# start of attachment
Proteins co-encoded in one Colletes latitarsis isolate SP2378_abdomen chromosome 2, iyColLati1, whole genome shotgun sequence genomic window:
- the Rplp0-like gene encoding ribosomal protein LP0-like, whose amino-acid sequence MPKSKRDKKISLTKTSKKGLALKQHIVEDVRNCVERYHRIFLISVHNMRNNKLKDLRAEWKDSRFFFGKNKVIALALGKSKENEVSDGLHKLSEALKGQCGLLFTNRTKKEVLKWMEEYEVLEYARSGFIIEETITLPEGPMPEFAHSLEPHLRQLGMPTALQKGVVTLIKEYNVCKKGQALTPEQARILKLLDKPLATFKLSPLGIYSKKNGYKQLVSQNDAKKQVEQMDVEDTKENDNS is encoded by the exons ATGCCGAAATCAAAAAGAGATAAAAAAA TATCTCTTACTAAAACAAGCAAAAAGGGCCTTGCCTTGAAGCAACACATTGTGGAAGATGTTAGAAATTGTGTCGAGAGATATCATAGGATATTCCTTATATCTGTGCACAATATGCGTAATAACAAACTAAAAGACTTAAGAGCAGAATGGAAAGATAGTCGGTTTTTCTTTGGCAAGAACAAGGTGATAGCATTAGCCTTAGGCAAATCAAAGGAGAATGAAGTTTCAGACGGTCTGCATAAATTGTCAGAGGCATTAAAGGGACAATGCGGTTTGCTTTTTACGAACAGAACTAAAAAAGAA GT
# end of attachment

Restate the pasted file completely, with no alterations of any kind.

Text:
Proteins co-encoded in one Colletes latitarsis isolate SP2378_abdomen chromosome 2, iyColLati1, whole genome shotgun sequence genomic window:
- the Rplp0-like gene encoding ribosomal protein LP0-like, whose amino-acid sequence MPKSKRDKKISLTKTSKKGLALKQHIVEDVRNCVERYHRIFLISVHNMRNNKLKDLRAEWKDSRFFFGKNKVIALALGKSKENEVSDGLHKLSEALKGQCGLLFTNRTKKEVLKWMEEYEVLEYARSGFIIEETITLPEGPMPEFAHSLEPHLRQLGMPTALQKGVVTLIKEYNVCKKGQALTPEQARILKLLDKPLATFKLSPLGIYSKKNGYKQLVSQNDAKKQVEQMDVEDTKENDNS is encoded by the exons ATGCCGAAATCAAAAAGAGATAAAAAAA TATCTCTTACTAAAACAAGCAAAAAGGGCCTTGCCTTGAAGCAACACATTGTGGAAGATGTTAGAAATTGTGTCGAGAGATATCATAGGATATTCCTTATATCTGTGCACAATATGCGTAATAACAAACTAAAAGACTTAAGAGCAGAATGGAAAGATAGTCGGTTTTTCTTTGGCAAGAACAAGGTGATAGCATTAGCCTTAGGCAAATCAAAGGAGAATGAAGTTTCAGACGGTCTGCATAAATTGTCAGAGGCATTAAAGGGACAATGCGGTTTGCTTTTTACGAACAGAACTAAAAAAGAA GT